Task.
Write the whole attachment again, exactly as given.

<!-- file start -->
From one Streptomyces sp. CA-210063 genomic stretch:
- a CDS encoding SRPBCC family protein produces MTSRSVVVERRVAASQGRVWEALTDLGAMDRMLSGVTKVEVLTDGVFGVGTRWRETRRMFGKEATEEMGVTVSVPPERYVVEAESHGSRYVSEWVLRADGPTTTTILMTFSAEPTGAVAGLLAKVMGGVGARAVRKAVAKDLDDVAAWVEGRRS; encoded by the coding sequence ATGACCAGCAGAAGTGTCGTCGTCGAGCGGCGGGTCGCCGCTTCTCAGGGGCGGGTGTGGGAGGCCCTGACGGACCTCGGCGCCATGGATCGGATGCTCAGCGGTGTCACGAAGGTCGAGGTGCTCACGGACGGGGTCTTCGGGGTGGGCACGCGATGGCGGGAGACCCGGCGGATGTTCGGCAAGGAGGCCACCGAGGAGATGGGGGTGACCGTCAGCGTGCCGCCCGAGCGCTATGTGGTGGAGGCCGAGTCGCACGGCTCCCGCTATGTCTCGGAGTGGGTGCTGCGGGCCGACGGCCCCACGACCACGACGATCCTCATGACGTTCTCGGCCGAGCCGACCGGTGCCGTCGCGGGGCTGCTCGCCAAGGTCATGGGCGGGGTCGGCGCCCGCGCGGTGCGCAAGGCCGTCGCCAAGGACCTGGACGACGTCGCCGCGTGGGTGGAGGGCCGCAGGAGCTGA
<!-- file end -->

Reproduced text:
From one Streptomyces sp. CA-210063 genomic stretch:
- a CDS encoding SRPBCC family protein produces MTSRSVVVERRVAASQGRVWEALTDLGAMDRMLSGVTKVEVLTDGVFGVGTRWRETRRMFGKEATEEMGVTVSVPPERYVVEAESHGSRYVSEWVLRADGPTTTTILMTFSAEPTGAVAGLLAKVMGGVGARAVRKAVAKDLDDVAAWVEGRRS; encoded by the coding sequence ATGACCAGCAGAAGTGTCGTCGTCGAGCGGCGGGTCGCCGCTTCTCAGGGGCGGGTGTGGGAGGCCCTGACGGACCTCGGCGCCATGGATCGGATGCTCAGCGGTGTCACGAAGGTCGAGGTGCTCACGGACGGGGTCTTCGGGGTGGGCACGCGATGGCGGGAGACCCGGCGGATGTTCGGCAAGGAGGCCACCGAGGAGATGGGGGTGACCGTCAGCGTGCCGCCCGAGCGCTATGTGGTGGAGGCCGAGTCGCACGGCTCCCGCTATGTCTCGGAGTGGGTGCTGCGGGCCGACGGCCCCACGACCACGACGATCCTCATGACGTTCTCGGCCGAGCCGACCGGTGCCGTCGCGGGGCTGCTCGCCAAGGTCATGGGCGGGGTCGGCGCCCGCGCGGTGCGCAAGGCCGTCGCCAAGGACCTGGACGACGTCGCCGCGTGGGTGGAGGGCCGCAGGAGCTGA